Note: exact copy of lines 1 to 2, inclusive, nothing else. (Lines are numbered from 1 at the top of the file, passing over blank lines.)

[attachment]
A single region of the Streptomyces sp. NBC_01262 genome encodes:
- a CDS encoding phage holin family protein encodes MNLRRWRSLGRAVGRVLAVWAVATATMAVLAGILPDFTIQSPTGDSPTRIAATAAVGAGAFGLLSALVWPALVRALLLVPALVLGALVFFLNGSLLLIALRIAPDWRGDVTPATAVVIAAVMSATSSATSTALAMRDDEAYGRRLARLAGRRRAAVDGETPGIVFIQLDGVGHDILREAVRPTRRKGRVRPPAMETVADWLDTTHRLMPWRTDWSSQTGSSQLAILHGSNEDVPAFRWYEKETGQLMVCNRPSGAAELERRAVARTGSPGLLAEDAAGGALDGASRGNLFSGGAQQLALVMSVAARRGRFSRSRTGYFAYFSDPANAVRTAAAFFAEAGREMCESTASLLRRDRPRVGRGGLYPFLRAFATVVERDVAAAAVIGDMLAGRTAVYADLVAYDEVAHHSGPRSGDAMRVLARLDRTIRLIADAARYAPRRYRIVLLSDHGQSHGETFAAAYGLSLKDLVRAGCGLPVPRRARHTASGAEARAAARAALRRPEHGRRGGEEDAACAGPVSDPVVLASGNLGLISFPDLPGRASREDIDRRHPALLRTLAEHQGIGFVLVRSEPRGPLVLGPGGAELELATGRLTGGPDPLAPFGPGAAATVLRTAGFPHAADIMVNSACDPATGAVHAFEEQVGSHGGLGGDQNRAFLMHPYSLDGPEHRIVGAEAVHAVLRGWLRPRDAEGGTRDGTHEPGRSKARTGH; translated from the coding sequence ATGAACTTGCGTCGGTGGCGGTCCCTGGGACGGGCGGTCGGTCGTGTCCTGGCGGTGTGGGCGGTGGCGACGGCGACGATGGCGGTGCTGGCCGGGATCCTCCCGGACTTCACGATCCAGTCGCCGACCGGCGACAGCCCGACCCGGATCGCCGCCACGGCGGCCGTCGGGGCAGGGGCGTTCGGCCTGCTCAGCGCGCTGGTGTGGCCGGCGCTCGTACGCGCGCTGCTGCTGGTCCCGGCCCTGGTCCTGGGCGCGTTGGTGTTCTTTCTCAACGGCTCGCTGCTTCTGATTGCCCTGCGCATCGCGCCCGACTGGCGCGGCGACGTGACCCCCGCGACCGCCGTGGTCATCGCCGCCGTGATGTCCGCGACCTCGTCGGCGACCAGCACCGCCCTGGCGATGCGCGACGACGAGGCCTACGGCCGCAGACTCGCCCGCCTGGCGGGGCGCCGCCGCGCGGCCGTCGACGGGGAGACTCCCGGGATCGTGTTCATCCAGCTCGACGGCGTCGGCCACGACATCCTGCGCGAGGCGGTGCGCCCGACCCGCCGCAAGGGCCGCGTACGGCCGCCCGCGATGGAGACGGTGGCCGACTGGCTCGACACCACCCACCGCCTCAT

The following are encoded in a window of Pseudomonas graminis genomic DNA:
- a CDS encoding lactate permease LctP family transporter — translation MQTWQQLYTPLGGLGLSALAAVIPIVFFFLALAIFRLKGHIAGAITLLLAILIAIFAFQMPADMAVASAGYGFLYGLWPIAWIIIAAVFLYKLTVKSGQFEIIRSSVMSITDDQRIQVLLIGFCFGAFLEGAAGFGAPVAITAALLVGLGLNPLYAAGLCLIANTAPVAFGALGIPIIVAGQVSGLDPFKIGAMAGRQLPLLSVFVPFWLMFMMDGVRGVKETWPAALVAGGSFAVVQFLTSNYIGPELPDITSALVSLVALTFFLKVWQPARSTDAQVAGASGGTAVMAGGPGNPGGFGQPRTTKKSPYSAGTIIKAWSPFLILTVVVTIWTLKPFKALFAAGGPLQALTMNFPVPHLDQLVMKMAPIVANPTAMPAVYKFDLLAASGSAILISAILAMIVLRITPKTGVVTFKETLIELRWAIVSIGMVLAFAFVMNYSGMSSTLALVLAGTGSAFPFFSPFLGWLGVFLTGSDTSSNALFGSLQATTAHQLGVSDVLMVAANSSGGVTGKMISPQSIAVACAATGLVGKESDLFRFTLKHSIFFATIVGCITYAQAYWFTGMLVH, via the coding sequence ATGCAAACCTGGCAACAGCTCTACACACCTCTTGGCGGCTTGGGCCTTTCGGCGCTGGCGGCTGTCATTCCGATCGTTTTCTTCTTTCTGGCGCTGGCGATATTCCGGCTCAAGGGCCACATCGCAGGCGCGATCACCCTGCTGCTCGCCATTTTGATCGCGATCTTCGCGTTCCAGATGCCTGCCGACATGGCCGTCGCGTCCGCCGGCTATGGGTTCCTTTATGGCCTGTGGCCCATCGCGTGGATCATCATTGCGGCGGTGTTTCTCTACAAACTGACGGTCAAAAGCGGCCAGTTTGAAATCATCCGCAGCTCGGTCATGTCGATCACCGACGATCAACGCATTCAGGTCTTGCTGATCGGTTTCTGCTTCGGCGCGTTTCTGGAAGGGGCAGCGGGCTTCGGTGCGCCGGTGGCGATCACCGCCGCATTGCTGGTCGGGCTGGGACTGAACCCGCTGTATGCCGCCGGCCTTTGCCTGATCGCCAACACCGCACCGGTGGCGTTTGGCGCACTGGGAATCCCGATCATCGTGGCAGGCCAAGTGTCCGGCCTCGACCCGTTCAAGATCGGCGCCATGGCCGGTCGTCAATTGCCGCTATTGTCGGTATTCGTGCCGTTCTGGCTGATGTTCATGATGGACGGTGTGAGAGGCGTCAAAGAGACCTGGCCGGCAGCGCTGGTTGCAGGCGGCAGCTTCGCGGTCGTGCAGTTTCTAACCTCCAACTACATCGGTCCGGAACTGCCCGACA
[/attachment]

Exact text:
A single region of the Streptomyces sp. NBC_01262 genome encodes:
- a CDS encoding phage holin family protein encodes MNLRRWRSLGRAVGRVLAVWAVATATMAVLAGILPDFTIQSPTGDSPTRIAATAAVGAGAFGLLSALVWPALVRALLLVPALVLGALVFFLNGSLLLIALRIAPDWRGDVTPATAVVIAAVMSATSSATSTALAMRDDEAYGRRLARLAGRRRAAVDGETPGIVFIQLDGVGHDILREAVRPTRRKGRVRPPAMETVADWLDTTHRLMPWRTDWSSQTGSSQLAILHGSNEDVPAFRWYEKETGQLMVCNRPSGAAELERRAVARTGSPGLLAEDAAGGALDGASRGNLFSGGAQQLALVMSVAARRGRFSRSRTGYFAYFSDPANAVRTAAAFFAEAGREMCESTASLLRRDRPRVGRGGLYPFLRAFATVVERDVAAAAVIGDMLAGRTAVYADLVAYDEVAHHSGPRSGDAMRVLARLDRTIRLIADAARYAPRRYRIVLLSDHGQSHGETFAAAYGLSLKDLVRAGCGLPVPRRARHTASGAEARAAARAALRRPEHGRRGGEEDAACAGPVSDPVVLASGNLGLISFPDLPGRASREDIDRRHPALLRTLAEHQGIGFVLVRSEPRGPLVLGPGGAELELATGRLTGGPDPLAPFGPGAAATVLRTAGFPHAADIMVNSACDPATGAVHAFEEQVGSHGGLGGDQNRAFLMHPYSLDGPEHRIVGAEAVHAVLRGWLRPRDAEGGTRDGTHEPGRSKARTGH; translated from the coding sequence ATGAACTTGCGTCGGTGGCGGTCCCTGGGACGGGCGGTCGGTCGTGTCCTGGCGGTGTGGGCGGTGGCGACGGCGACGATGGCGGTGCTGGCCGGGATCCTCCCGGACTTCACGATCCAGTCGCCGACCGGCGACAGCCCGACCCGGATCGCCGCCACGGCGGCCGTCGGGGCAGGGGCGTTCGGCCTGCTCAGCGCGCTGGTGTGGCCGGCGCTCGTACGCGCGCTGCTGCTGGTCCCGGCCCTGGTCCTGGGCGCGTTGGTGTTCTTTCTCAACGGCTCGCTGCTTCTGATTGCCCTGCGCATCGCGCCCGACTGGCGCGGCGACGTGACCCCCGCGACCGCCGTGGTCATCGCCGCCGTGATGTCCGCGACCTCGTCGGCGACCAGCACCGCCCTGGCGATGCGCGACGACGAGGCCTACGGCCGCAGACTCGCCCGCCTGGCGGGGCGCCGCCGCGCGGCCGTCGACGGGGAGACTCCCGGGATCGTGTTCATCCAGCTCGACGGCGTCGGCCACGACATCCTGCGCGAGGCGGTGCGCCCGACCCGCCGCAAGGGCCGCGTACGGCCGCCCGCGATGGAGACGGTGGCCGACTGGCTCGACACCACCCACCGCCTCAT